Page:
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Risk Aversion Intensified as Trump and Kim Intensified War of Words Print E-mail
ONG Focus | Insights | Written by Oil N' Gold | Thu Aug 10 17 23:48 ET

Financial markets remained in risk-averse mode as the US and North Korea stepped up war of words with China warning Donald Trump that his comments would only aggravate the situation. Wall Street slumped, following decline in Asian and European markets, alongside the jump in the VIX "fear" index. DJIA and S&P 500 indices ended the day -0.9% and -1.9% lower, respectively. Nasdaq plunged -2.1% at close. In the commodity sector, crude oil prices fell on diminished risk appetite and Russia's signal to raise production after the completion of the output cut deal. The front-month WTI crude contract plunged -1.96% while the Brent contract was down -1.52%. Precious metals remained firm on safe- haven demand. the benchmark Comex gold contract gained +0.84% and the corresponding silver contract rose +1.2%, extending its gains for a third straight day. Platinum prices, in its 9-day winning streak, rose to the highest level since April. In FX market, safe-haven currencies continued to gain support. Japanese yen is the best G10 performer. Currently, trading at 108.93, USDJPY is attempting to re-test this year's low of 108.11. Swiss franc extended its renewed strength against the greenback for a third day while in consolidative mode against the euro.

Trump noted that his "fire and fury" statement might not be tough enough after North Korean leader Kim Jong-un announced he's considering to attack US territory of Guam. The US president responded by suggesting that "if he does something in Guam, it will be an event the likes of which nobody's seen before, what will happen in North Korea". Xinhua news agency, China's state media, argued that "tit-for-tat confrontations" between the US and North Korea would "lead nowhere" and "only dialogue can help address reasonable security concerns of the related parties for a solution acceptable to all, ensure denuclearization on the peninsula and bring a lasting peace to the entire region". China noted that it would stand by North Korea's side if the US takes initiative to attack, and would only stay neutral if it's the other way round.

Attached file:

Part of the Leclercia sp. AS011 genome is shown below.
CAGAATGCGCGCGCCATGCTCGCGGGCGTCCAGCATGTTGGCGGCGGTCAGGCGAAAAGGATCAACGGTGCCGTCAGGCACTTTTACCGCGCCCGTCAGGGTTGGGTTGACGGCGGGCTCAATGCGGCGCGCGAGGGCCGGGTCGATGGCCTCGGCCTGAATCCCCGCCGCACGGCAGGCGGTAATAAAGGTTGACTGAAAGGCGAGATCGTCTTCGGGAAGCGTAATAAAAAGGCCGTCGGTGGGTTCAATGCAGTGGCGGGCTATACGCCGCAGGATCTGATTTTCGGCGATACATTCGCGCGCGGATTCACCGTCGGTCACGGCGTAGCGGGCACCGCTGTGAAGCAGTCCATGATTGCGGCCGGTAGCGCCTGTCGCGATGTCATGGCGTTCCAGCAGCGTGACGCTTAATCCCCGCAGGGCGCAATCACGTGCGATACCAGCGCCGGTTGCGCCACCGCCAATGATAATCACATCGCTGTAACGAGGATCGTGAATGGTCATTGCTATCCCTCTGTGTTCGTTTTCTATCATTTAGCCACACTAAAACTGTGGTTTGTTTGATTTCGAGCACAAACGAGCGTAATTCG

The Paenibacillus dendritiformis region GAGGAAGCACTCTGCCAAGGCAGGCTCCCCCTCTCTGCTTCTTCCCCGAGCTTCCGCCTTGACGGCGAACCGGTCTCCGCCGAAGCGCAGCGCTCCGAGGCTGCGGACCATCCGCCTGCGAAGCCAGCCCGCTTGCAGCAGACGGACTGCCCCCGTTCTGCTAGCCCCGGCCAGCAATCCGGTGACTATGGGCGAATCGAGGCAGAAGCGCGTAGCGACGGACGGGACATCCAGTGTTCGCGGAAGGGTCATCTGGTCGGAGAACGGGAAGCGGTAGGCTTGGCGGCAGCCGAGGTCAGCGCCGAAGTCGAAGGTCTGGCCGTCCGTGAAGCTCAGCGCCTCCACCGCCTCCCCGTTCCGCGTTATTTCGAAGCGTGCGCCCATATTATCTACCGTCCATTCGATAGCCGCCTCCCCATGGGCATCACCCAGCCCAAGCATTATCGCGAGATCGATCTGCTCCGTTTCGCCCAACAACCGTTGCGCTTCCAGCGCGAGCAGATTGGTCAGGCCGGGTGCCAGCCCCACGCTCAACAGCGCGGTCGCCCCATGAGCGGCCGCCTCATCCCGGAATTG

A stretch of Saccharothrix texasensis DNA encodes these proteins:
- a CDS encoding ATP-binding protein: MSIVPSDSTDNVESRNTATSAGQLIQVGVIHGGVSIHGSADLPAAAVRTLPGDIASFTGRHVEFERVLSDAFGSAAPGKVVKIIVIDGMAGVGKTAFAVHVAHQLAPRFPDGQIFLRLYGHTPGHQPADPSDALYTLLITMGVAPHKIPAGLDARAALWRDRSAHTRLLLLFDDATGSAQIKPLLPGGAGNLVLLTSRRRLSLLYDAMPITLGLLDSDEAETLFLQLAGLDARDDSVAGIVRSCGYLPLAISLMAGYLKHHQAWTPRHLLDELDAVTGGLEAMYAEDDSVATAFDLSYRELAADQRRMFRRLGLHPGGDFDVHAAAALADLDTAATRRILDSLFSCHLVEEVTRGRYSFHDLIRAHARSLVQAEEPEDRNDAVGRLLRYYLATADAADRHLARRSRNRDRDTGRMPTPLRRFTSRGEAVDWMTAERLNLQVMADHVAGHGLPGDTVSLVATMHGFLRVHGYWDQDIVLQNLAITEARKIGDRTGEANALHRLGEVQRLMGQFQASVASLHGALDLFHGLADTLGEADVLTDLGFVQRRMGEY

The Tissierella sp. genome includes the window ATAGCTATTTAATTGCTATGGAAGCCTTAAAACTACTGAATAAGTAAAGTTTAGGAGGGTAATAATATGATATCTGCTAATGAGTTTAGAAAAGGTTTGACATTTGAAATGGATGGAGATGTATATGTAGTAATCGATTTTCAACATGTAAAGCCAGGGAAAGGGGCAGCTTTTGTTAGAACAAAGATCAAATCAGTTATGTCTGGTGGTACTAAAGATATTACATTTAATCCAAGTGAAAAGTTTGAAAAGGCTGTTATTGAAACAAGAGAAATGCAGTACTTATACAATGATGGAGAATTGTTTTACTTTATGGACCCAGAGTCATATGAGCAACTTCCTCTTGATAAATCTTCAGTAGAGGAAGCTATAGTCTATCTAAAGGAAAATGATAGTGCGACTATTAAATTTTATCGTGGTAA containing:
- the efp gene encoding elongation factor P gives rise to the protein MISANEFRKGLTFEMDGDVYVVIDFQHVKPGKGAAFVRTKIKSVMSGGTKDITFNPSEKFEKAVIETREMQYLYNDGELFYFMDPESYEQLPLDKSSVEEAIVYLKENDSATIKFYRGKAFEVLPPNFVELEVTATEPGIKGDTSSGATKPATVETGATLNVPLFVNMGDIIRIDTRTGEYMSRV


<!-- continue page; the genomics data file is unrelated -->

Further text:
Rate hike expectations have taken a back seat. Reaction to New York Fed President William Dudley's comments was rather muted. He noted that it would "take some time" for inflation to reach the Fed's +2% target, adding that it would take six to ten months for the low inflation readings to "drop out" of the inflation readings. US' PPI fell, for the first time in 11 months, in July. PPI slipped -0.1% m/m, after gaining +0.1% in June. From a year ago, the reading increased +1.9%, slowing from +2% in the prior month. The focus today turns to CPI with the headline reading proably improved to +1.8% y/y and the coire reading steadied at +1.7%.

On the oil market, traders were concerned over the supply outlook as Russian oil producer Gazprom noted that it is "economically feasible" to resume production in mature fields after the OPEC/non-OPEC output deal expires. This news overshadowed OPEC's upgrade of demand outlook for 2018. OPEC forecast that demand for its crude oil would increase to 32.4M bpd in 2018, up +0.2M bpd from last month's projection. In the monthly report, it noted that the recent increase in oil prices was driven by "receding fears of oversupply as solid seasonal demand soaked up some of what is seen as a glut on the market".

 

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